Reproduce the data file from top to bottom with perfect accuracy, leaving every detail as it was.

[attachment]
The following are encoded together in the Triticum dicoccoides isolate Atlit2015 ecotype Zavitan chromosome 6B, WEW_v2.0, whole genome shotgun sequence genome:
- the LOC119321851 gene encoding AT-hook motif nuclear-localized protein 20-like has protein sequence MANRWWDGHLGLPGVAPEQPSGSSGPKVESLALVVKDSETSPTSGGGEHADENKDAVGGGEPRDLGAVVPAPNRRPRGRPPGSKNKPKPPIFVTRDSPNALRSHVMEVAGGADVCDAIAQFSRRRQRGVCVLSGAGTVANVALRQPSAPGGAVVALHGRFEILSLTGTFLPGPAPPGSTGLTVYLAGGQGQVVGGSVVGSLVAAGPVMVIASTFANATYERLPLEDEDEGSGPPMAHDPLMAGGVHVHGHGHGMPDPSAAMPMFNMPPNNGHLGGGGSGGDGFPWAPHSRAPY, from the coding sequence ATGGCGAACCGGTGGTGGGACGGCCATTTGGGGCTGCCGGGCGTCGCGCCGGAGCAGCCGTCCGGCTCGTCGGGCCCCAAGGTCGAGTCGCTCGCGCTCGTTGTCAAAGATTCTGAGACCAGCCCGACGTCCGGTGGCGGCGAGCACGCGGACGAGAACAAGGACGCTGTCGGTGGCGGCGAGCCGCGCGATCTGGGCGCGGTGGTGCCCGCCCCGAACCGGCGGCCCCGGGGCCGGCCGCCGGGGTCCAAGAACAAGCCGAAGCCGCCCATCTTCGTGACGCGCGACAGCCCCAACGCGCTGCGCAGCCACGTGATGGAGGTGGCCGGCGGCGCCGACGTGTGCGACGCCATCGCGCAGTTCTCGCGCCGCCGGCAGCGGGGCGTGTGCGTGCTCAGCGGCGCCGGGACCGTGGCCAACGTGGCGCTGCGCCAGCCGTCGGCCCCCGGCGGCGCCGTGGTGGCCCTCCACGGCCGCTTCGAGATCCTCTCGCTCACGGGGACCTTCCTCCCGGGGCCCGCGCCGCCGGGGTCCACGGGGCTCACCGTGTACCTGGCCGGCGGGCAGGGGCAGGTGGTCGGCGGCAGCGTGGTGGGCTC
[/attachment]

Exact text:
The following are encoded together in the Triticum dicoccoides isolate Atlit2015 ecotype Zavitan chromosome 6B, WEW_v2.0, whole genome shotgun sequence genome:
- the LOC119321851 gene encoding AT-hook motif nuclear-localized protein 20-like has protein sequence MANRWWDGHLGLPGVAPEQPSGSSGPKVESLALVVKDSETSPTSGGGEHADENKDAVGGGEPRDLGAVVPAPNRRPRGRPPGSKNKPKPPIFVTRDSPNALRSHVMEVAGGADVCDAIAQFSRRRQRGVCVLSGAGTVANVALRQPSAPGGAVVALHGRFEILSLTGTFLPGPAPPGSTGLTVYLAGGQGQVVGGSVVGSLVAAGPVMVIASTFANATYERLPLEDEDEGSGPPMAHDPLMAGGVHVHGHGHGMPDPSAAMPMFNMPPNNGHLGGGGSGGDGFPWAPHSRAPY, from the coding sequence ATGGCGAACCGGTGGTGGGACGGCCATTTGGGGCTGCCGGGCGTCGCGCCGGAGCAGCCGTCCGGCTCGTCGGGCCCCAAGGTCGAGTCGCTCGCGCTCGTTGTCAAAGATTCTGAGACCAGCCCGACGTCCGGTGGCGGCGAGCACGCGGACGAGAACAAGGACGCTGTCGGTGGCGGCGAGCCGCGCGATCTGGGCGCGGTGGTGCCCGCCCCGAACCGGCGGCCCCGGGGCCGGCCGCCGGGGTCCAAGAACAAGCCGAAGCCGCCCATCTTCGTGACGCGCGACAGCCCCAACGCGCTGCGCAGCCACGTGATGGAGGTGGCCGGCGGCGCCGACGTGTGCGACGCCATCGCGCAGTTCTCGCGCCGCCGGCAGCGGGGCGTGTGCGTGCTCAGCGGCGCCGGGACCGTGGCCAACGTGGCGCTGCGCCAGCCGTCGGCCCCCGGCGGCGCCGTGGTGGCCCTCCACGGCCGCTTCGAGATCCTCTCGCTCACGGGGACCTTCCTCCCGGGGCCCGCGCCGCCGGGGTCCACGGGGCTCACCGTGTACCTGGCCGGCGGGCAGGGGCAGGTGGTCGGCGGCAGCGTGGTGGGCTC